Scientology Volunteer Ministers come to the rescue of an apartment building
Pinellas hope VMs traveled to Pinellas Hope, a homeless shelter owned and operated by Catholic Charities, to bring food, water and relief to those in need.


Serving Where Needed

From shelter to shelter
From shelter to shelter VMs worked around the clock with Department of Health employees and other volunteers in shelters across Pinellas County before, during and after Hurricane Irma.

“I am not leaving. I’ll be here helping till you guys close,” Scientology Volunteer Minister Blanca Miranda assured the staff of the Dunedin Community Center shelter. Miranda is one of 130 Scientology VMs who volunteered in Pinellas County shelters during Hurricane Irma.

The VMs performed whatever tasks were needed to ensure the shelters operated smoothly for the hundreds of thousands of Pinellas County residents under the largest evacuation order in county—or state—history.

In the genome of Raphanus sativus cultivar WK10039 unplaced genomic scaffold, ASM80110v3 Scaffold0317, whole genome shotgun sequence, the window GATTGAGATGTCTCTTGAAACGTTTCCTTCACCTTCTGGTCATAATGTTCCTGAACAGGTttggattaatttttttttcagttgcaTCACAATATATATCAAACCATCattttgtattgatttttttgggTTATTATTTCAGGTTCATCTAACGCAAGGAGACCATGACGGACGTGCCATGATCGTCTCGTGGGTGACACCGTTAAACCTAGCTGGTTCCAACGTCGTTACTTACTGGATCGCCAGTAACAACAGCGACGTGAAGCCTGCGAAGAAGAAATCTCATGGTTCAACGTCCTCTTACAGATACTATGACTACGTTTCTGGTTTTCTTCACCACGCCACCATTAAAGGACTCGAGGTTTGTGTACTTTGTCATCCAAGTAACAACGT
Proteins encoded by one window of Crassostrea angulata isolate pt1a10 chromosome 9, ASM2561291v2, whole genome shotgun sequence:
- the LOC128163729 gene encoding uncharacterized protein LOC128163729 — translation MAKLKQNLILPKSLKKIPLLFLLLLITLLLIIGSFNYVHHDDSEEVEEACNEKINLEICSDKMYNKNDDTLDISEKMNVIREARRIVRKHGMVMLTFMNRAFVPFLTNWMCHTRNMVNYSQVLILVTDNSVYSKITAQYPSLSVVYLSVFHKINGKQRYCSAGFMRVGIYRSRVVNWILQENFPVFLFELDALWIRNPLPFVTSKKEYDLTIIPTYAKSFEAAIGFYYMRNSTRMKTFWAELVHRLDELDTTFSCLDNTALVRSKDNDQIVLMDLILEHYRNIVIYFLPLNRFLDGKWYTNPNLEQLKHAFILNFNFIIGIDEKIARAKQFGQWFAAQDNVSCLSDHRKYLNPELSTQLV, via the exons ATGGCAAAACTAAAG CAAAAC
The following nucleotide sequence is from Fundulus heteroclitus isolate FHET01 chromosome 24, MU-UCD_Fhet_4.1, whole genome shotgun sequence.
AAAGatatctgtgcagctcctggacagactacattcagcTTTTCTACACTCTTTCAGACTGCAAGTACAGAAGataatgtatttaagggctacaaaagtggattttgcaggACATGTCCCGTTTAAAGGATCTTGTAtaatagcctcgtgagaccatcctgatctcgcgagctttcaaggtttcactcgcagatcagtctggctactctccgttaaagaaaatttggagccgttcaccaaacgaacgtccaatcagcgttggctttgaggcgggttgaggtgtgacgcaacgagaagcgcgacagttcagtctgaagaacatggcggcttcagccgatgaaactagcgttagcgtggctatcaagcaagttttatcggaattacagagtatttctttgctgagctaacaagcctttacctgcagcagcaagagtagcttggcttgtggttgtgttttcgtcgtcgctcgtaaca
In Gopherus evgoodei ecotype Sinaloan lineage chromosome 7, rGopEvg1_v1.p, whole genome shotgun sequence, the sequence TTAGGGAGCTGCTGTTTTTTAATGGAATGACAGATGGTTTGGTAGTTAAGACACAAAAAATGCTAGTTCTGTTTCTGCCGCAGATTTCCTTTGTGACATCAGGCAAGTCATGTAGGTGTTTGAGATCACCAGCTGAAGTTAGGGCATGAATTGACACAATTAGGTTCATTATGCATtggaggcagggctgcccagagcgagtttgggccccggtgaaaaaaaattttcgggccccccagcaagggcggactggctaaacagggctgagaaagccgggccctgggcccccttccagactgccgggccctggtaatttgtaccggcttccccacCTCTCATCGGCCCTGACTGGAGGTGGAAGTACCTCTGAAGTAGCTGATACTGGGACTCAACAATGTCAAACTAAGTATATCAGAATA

Volunteer Ministers also distributed hygiene kits to 10 county shelters before, during and after the storm, supplying shelter refugees and staff with toilet paper, wipes, toothbrushes and other hygiene necessities.

When one shelter ran short of blankets and food, VMs rapidly replenished those items. VMs working at Dunedin Community Center shelter helped procure an extra generator to keep oxygen machines running for special needs refugees.

The Volunteer Ministers worked hand in hand with staff of the Florida Department of Health (DOH) and ER personnel who manned shelters throughout the storm. From organizing supply lines to maintaining a census of refugees, the VMs brought great organizational skills to the task.

Once Irma passed, VMs continued volunteering in two remaining public Pinellas public shelters, helping break down cots, transport refugees and even cook meals for shelter staff.

Twenty VMs assisted at Pinellas Hope Homeless Shelter, where 250 homeless men and women were evacuated during the storm. VMs helped clean Irma debris from Pinellas Hope’s “Tent City” and mobile homes and helped the men and women move their belongings back into their tents and mobile homes when it was safe and Irma had passed.

From shelter to shelter